Its official! The Lion Brand will be axed from right-hand drive markets globally by the end of 2020. The withdrawal announcement comes not as a last-minute snap decision but has been years in the making. GM Holden interim chairman and managing director, Kristian Aquilina, said the company had "chased down every conceivable option" to prevent the closure of the brand. Sadly, the economics did not allow Holden to remain afloat.
Holden’s parent firm – General Motors Corporation said the brand was no longer competitive in the current market and will be retired from sales, design and engineering across Australia and New Zealand. In 2017, GM shut down local manufacturing operations, leaving the firm to sell a mix of imported and badge-engineered Opel and GM cars such as the Astra, Trax and Trailblazer.
“After a comprehensive assessment, we regret that we could not prioritize the investment required for Holden to be successful for the long term in Australia and New Zealand, over all other considerations we have globally. This decision is based on global priorities and does not reflect the hard work, talent and professionalism of the Holden team” said GM International Operations Senior Vice President, Julian Blissett.
Holden will leave behind as many as 800 jobs, with many of them to cease by the end of June this year. However, GM officials said that around 200 people from the above figure will remain in their ongoing roles connected to the company’s pledge to offer up at least 10 years of customer service to existing Holden owners. This should at the very least calm the nerves of existing Holden customers and those looking to swoop in on a good going-out-of-sale sale.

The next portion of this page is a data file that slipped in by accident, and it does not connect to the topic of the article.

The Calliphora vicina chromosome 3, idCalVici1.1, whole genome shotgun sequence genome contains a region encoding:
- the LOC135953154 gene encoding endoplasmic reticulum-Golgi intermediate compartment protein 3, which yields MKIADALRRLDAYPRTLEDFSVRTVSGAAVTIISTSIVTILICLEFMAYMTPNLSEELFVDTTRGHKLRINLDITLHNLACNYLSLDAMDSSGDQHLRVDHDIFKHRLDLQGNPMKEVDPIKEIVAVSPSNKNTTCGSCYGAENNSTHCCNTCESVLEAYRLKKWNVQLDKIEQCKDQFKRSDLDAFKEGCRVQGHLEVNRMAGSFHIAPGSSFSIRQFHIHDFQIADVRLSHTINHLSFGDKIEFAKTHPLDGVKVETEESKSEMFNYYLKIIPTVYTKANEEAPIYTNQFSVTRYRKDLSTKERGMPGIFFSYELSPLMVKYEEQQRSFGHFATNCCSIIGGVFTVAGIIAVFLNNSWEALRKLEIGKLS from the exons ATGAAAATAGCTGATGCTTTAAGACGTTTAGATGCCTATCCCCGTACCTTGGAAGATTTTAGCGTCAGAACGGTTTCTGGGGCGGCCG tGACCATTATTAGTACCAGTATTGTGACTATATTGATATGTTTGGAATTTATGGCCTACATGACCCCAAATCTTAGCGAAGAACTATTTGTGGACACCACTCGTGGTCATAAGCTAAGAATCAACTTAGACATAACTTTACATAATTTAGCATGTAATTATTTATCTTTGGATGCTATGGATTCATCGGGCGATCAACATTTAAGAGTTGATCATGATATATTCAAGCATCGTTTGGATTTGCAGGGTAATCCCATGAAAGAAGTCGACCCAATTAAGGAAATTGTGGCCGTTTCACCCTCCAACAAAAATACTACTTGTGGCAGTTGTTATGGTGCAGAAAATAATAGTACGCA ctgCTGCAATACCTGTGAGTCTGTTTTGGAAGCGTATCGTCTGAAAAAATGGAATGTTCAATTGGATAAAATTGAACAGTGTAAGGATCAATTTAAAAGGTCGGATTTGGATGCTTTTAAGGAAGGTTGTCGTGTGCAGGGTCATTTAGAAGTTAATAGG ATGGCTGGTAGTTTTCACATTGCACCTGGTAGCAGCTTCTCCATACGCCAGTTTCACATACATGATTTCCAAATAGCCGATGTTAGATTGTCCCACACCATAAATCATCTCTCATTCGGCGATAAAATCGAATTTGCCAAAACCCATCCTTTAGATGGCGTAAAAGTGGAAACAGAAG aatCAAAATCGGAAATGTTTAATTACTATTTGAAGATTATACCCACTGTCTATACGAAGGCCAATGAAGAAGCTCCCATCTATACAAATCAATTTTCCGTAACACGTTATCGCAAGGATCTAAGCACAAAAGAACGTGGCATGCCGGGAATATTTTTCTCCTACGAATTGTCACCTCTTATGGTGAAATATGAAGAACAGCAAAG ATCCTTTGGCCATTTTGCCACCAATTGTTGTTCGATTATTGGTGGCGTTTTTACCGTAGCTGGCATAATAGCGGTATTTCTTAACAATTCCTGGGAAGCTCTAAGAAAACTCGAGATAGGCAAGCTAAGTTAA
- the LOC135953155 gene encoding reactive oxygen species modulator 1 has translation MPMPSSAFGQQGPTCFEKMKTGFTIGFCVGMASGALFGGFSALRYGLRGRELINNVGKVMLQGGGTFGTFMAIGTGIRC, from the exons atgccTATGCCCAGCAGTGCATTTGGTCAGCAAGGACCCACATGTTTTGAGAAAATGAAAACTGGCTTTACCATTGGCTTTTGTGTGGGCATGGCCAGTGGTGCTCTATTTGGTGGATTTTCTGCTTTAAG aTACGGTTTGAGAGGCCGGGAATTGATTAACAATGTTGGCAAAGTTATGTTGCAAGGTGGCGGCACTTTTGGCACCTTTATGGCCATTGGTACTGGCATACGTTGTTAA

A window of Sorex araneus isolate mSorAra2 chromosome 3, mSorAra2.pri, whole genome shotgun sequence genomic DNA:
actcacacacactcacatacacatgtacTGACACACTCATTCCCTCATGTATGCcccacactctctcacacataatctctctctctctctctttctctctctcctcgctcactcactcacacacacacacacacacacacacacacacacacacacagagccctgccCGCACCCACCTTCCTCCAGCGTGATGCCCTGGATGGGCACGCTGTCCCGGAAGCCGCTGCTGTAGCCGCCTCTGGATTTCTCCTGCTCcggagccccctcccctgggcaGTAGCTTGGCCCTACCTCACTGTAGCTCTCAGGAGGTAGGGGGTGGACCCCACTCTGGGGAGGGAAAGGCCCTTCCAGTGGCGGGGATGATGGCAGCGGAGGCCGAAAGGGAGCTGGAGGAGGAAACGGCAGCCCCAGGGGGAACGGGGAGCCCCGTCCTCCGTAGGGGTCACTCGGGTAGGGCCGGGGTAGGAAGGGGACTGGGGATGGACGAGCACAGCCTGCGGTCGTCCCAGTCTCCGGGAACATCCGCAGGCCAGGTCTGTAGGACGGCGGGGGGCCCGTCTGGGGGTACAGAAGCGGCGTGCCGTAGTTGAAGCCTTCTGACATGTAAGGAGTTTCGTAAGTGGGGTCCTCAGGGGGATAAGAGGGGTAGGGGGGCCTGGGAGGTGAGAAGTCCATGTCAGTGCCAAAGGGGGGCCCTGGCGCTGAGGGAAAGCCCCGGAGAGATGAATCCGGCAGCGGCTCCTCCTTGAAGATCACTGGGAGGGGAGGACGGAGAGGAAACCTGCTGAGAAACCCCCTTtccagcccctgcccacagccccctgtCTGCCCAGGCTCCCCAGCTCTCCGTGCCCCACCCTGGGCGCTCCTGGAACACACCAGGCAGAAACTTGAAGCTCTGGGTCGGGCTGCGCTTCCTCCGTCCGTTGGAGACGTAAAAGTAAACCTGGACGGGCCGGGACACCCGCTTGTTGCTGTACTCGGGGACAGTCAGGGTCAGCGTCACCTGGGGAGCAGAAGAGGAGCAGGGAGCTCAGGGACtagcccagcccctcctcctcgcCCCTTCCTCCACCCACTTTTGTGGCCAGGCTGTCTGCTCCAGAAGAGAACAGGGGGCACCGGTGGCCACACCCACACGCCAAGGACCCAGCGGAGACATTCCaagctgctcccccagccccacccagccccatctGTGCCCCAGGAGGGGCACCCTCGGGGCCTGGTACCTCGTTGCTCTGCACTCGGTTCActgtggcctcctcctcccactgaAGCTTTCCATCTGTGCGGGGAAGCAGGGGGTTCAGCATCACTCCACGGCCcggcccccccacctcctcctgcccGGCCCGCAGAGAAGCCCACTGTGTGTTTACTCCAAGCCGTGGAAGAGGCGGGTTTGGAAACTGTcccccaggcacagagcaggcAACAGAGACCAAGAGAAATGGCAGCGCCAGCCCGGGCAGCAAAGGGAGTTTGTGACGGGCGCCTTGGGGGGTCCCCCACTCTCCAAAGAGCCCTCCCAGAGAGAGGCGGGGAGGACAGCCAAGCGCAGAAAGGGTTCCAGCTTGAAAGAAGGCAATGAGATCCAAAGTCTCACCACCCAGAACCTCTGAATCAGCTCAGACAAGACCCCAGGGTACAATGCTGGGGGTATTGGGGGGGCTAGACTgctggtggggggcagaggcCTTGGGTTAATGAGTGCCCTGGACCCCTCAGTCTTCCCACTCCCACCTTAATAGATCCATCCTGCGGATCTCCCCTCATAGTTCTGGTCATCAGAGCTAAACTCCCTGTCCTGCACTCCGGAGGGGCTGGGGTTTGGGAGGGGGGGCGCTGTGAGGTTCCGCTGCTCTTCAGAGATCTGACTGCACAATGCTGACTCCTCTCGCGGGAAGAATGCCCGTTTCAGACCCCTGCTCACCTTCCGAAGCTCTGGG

Unfortunately, the shutter doesn’t just end in Australia and New Zealand but rather it goes as far as Thailand, where General Motors is winding down its factory operations, which made the Colorado ute and Trailblazer SUV, along with 1,500 workers and selling it to China’s Great Wall Motors. GM also pulled the Chevrolet brand from that market. In a report by CNN, they estimate the cost to GM, for winding down the entire Holden operation, to be in the range of $1.1 billion (AU$1.6b), roughly $300 million (AU$447m) of which will be a cash loss.
No doubt news of Holden’s demise will be met with mixed reactions. For example, Australian Prime Minister Scott Morrison said: "I am disappointed but not surprised. But I am angry, like I think many Australians would be. Australian taxpayers put billions into this multinational company. They [GM] let the brand just wither away on their watch. Now they are leaving it behind." Mr Morrison’s anger perhaps stems from the “more than $2 billion directly provided to General Motors for the Holden operations” as reported by the Australian Financial Review. Elsewhere, throngs mourn the passing of the quintessential Aussie brand.